AVAC Comments on Executive Order Aimed at Modernizing Influenza Vaccines in the United States to Promote National Security and Public Health

AVAC offered comments on the Executive Order aimed at modernizing influenza vaccines. Seasonal influenza is a major driver of vaccine preventable disease cases, resulting in hospitalizations, provider visits, prescriptions and other direct and indirect health care costs each year. Influenza pandemic presents a significant threat to our population and our nation’s health security.

December 12, 2019

Robert Kadlec, M.D., MTM&H, M.S.,
Assistant Secretary for Preparedness and Response
200 Independence Ave.,
SW, Washington, DC 20201

RE: Comments on Executive Order on Modernizing Influenza Vaccines in the United States to Promote National Security and Public Health.

Dear Assistant Secretary Kadlec,

On behalf of the Adult Vaccine Access Coalition (AVAC), we appreciate the opportunity to comment on the September 19 Executive Order (EO)on Modernizing Influenza Vaccines in the United States to Promote National Security and Public Health.

AVAC consists of over 55 organizational leaders in health and public health that are committed to addressing the range of barriers to adult immunization and to raising awareness of the importance of adult immunization. AVAC works towards common legislative and regulatory solutions that will strengthen and enhance access to adult immunization across the health care system. Our priorities and objectives are driven by a consensus process with the goal of enabling the range of stakeholders to have a voice in the effort to improve access and utilization of adult immunizations.

Seasonal influenza is a major driver of vaccine preventable disease cases, resulting in hospitalizations, provider visits, prescriptions and other direct and indirect health care costs each year. As the EO points out, an influenza pandemic presents a significant threat to our population and our nation’s health security.

We appreciate HHS’ commitment to keeping Americans healthy and safe both from seasonal influenza and from the potential of pandemic influenza. The EO comes at a critical time, as there is an urgent need to raise awareness of the burden of flu across the life course. The flu is a contagious and potentially deadly virus that causes up to 79,000 deaths a year and costs more than $10 billion in direct medical expenses and more than $16 billion in lost earnings.

Adults seeking access to and coverage for vaccines encounter a confusing health care system that presents multiple barriers, including misinformation or a lack of reliable information about recommended vaccines, financial hurdles, as well as technological and logistical obstacles. Vaccine confidence and hesitancy also remain a challenge across all sectors of the health care system and our government.

Sec. 2. Policy

The Executive Order includes a five-year national plan to improve the flu vaccine by encouraging advanced technology. The value of research and innovation is especially important, having led to the eradication and elimination of several serious infectious diseases. Continued research and development—including research that advances our understanding of the immune system—is necessary to improve the effectiveness of existing vaccines and to develop new vaccines against emerging threats. The vaccine development process is unique from other pharmaceuticals products. Higher production post-approval costs, increasing quality standards and product complexity makes the investment in new vaccine products challenging. A policy environment that supports the value of innovation, both for breakthrough discoveries and incremental innovation, leads to the research and development of vaccines for new diseases, improvements and advancements in new and innovative vaccine platforms and technologies and other discoveries that support the vaccine ecosystem to reduce vaccine-preventable diseases across the life-course. While we commend the EOs long term plan, we also would propose that the EO include a short-term plan for seasonal flu vaccine while technological advancements are being worked on to improve the seasonal and pandemic vaccines over the longer term.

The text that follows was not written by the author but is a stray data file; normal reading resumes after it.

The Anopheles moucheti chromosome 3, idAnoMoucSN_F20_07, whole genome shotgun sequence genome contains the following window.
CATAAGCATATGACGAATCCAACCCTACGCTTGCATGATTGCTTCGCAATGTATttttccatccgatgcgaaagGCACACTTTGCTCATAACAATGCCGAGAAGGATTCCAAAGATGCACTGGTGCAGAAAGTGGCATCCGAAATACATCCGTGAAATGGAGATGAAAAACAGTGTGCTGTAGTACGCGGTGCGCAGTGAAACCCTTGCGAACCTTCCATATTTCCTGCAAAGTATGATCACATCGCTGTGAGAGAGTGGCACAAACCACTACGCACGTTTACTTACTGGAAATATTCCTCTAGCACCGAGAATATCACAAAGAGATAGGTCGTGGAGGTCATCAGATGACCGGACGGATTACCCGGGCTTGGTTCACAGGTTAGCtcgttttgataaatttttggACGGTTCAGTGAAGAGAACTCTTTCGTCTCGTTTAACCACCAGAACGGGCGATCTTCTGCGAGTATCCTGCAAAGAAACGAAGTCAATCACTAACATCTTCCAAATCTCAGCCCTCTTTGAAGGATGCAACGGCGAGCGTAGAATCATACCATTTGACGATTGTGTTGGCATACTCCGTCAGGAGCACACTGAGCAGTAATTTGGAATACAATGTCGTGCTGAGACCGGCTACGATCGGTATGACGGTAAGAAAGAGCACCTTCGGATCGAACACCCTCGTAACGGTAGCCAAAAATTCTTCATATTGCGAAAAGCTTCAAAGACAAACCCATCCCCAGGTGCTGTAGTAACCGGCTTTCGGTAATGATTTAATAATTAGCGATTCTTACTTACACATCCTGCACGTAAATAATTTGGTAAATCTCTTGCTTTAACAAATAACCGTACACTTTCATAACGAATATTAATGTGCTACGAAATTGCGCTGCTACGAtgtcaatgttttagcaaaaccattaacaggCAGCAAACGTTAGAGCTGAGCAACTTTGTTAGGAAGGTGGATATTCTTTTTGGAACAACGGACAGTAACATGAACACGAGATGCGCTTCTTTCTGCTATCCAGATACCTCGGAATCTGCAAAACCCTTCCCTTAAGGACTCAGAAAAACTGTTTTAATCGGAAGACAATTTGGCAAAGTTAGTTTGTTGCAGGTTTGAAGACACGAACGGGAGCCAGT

Sec. 3. National Influenza Vaccine Task Force

Section 3 of the EO establishes a Task Force to enact the policy laid out in Section 2. As a diverse stakeholder coalition, we appreciate that the Task Force “may consult” with outside stakeholders. We recommend that outside stakeholders, including members of AVAC, have an opportunity to be actively engage with the Task Force. There are numerous public health and provider organizations, private industry, trade associations, patient groups, academia and others that have missions dedicated to the improvement of vaccines and education of the public as it relates to vaccine confidence. These organizations would add expertise and insight that could prove vital to the mission of the Executive Order. For a full list of the AVAC membership visit www.adultvaccinesnow.org.

Sec. 4. Agency Implementation

AVAC applauds that Sec. 4(a)(iv) seeks to expand flu vaccine development activities conducted by CDC. The CDC flu line has remained steady at $187 million since FY2015, despite 2017-2018 being one of the worst flu seasons in 40 years. The influenza program supports flu surveillance and diagnostic capacity, public awareness and provider education, enhancing international, federal, state and local flu response. It also provides essential support for seasonal and pandemic flu vaccine development by sequencing, testing and preparing viruses for vaccine production.1,2 We applaud the President for including a request for a $10 million increase in his FY20 Budget request for CDC’s work to improve the effectiveness of the seasonal flu vaccine and address high priority activities and reduce barriers to seasonal influenza vaccination.